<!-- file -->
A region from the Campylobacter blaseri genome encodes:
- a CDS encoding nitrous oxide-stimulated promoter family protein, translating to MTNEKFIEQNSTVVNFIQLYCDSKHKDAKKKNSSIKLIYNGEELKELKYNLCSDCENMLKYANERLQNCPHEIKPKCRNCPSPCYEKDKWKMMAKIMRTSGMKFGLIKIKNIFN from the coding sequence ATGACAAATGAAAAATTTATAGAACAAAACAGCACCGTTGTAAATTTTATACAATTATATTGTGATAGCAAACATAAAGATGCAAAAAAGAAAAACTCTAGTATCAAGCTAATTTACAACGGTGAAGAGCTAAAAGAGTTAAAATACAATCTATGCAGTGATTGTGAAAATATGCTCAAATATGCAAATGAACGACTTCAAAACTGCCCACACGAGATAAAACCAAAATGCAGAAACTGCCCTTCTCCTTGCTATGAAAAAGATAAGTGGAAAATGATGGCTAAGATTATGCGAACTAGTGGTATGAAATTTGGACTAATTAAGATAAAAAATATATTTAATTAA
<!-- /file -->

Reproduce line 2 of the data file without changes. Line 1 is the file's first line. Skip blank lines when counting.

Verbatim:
- a CDS encoding nitrous oxide-stimulated promoter family protein, translating to MTNEKFIEQNSTVVNFIQLYCDSKHKDAKKKNSSIKLIYNGEELKELKYNLCSDCENMLKYANERLQNCPHEIKPKCRNCPSPCYEKDKWKMMAKIMRTSGMKFGLIKIKNIFN from the coding sequence ATGACAAATGAAAAATTTATAGAACAAAACAGCACCGTTGTAAATTTTATACAATTATATTGTGATAGCAAACATAAAGATGCAAAAAAGAAAAACTCTAGTATCAAGCTAATTTACAACGGTGAAGAGCTAAAAGAGTTAAAATACAATCTATGCAGTGATTGTGAAAATATGCTCAAATATGCAAATGAACGACTTCAAAACTGCCCACACGAGATAAAACCAAAATGCAGAAACTGCCCTTCTCCTTGCTATGAAAAAGATAAGTGGAAAATGATGGCTAAGATTATGCGAACTAGTGGTATGAAATTTGGACTAATTAAGATAAAAAATATATTTAATTAA